Tanya Walls, Guernsey Museum’s assistant archaeologist, and geophysicist Louise Randell organised the survey at Longis after the remains were found last year.
The survey was in conjunction with the Alderney Society who obtained permission from the land-owners, Driffield Estates.
During the work, the team used an electrical earth resistance meter to determine foundations, ancient walls, holes and rubbish pits down to a depth of just over a metre.
Ms Randell, who supervised the ground readings, said such equipment had been around for a long time and is used in the first stage of mapping subsurface archaeological features.
Ms Walls believed the nunnery area at Longis was one of the most important archaeological sites in the Channel Islands.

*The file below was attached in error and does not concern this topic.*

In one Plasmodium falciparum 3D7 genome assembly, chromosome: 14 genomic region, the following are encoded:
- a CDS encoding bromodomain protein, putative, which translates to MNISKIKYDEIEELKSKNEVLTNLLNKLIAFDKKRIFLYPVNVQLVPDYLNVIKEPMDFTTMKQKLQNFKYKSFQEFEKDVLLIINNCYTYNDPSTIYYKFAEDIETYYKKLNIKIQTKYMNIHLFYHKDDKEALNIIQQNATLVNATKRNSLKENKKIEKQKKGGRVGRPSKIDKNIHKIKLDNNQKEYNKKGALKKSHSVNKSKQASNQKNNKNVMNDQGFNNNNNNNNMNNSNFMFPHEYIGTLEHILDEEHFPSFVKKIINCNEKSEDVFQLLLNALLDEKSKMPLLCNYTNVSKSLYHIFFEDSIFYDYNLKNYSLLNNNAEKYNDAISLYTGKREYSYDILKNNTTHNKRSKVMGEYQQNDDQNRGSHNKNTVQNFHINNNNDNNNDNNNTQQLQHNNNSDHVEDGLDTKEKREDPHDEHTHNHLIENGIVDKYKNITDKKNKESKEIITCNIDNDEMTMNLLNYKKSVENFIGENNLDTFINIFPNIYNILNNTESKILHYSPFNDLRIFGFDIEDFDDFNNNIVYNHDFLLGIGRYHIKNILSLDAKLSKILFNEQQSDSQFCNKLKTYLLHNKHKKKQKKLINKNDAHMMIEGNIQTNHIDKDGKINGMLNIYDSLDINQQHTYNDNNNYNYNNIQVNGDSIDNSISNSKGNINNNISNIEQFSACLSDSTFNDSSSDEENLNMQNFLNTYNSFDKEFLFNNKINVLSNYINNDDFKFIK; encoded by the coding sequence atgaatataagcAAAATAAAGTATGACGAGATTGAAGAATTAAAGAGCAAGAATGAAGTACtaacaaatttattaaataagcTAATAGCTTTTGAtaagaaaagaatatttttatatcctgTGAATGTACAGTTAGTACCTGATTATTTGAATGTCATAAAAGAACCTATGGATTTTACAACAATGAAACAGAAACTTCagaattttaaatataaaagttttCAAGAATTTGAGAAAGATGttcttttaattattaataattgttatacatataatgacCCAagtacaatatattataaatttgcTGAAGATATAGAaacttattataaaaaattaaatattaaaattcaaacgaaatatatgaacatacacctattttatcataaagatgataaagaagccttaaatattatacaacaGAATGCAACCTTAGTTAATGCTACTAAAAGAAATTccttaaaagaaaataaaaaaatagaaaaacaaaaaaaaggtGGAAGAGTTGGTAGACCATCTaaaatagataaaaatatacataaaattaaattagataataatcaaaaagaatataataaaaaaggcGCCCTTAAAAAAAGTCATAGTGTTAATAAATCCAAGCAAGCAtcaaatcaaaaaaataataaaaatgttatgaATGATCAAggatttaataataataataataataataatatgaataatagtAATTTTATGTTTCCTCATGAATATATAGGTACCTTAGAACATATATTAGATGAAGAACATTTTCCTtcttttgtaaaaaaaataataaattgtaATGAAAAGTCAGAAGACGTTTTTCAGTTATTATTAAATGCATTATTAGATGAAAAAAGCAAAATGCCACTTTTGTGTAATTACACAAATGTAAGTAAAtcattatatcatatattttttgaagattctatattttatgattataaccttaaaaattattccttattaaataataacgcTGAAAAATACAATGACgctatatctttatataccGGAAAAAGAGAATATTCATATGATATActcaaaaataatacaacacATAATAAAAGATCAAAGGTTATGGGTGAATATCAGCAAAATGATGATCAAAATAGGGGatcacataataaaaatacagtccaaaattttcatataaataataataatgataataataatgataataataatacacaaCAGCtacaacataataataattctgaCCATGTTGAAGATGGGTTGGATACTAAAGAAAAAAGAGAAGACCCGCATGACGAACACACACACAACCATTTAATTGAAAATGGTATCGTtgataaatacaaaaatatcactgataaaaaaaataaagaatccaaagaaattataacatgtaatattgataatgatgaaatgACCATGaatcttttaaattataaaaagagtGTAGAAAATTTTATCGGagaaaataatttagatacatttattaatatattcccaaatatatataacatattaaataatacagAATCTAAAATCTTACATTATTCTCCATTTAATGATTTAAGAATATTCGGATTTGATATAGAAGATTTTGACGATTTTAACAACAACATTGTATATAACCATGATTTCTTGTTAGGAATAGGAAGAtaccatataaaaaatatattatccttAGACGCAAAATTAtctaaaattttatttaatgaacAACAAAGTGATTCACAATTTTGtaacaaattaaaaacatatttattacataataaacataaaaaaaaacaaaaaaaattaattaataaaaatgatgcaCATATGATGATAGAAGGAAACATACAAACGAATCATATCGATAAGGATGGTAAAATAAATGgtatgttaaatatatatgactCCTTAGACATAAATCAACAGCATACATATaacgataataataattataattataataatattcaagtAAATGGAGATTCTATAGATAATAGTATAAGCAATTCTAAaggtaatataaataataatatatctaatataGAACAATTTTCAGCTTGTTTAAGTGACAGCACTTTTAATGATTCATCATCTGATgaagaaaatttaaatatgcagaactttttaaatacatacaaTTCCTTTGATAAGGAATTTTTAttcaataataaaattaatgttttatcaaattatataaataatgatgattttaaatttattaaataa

‘This is the first time this equipment has been used on Alderney and it will be a good field-test for us to see the width and extent of the site found last year,’ she said.
‘Resistance testing means we can view the undersoil features and pinpoint specific areas of interest rather than dig random test pits.
‘It saves a lot of effort for our volunteers and makes our work more effective and efficient.
‘We are very grateful to the owners, Driffield Estates, and the tenants of the land below the Coastguards Cottages to allow us to test the area and hopefully continue the dig this year in the right areas.
‘The States of Alderney were helpful too with permission granted for work on the eastern boundary.’
The equipment was loaned to the museum by La Societe Guernesiaise.
It is hoped a new excavation in the fields will take place in July.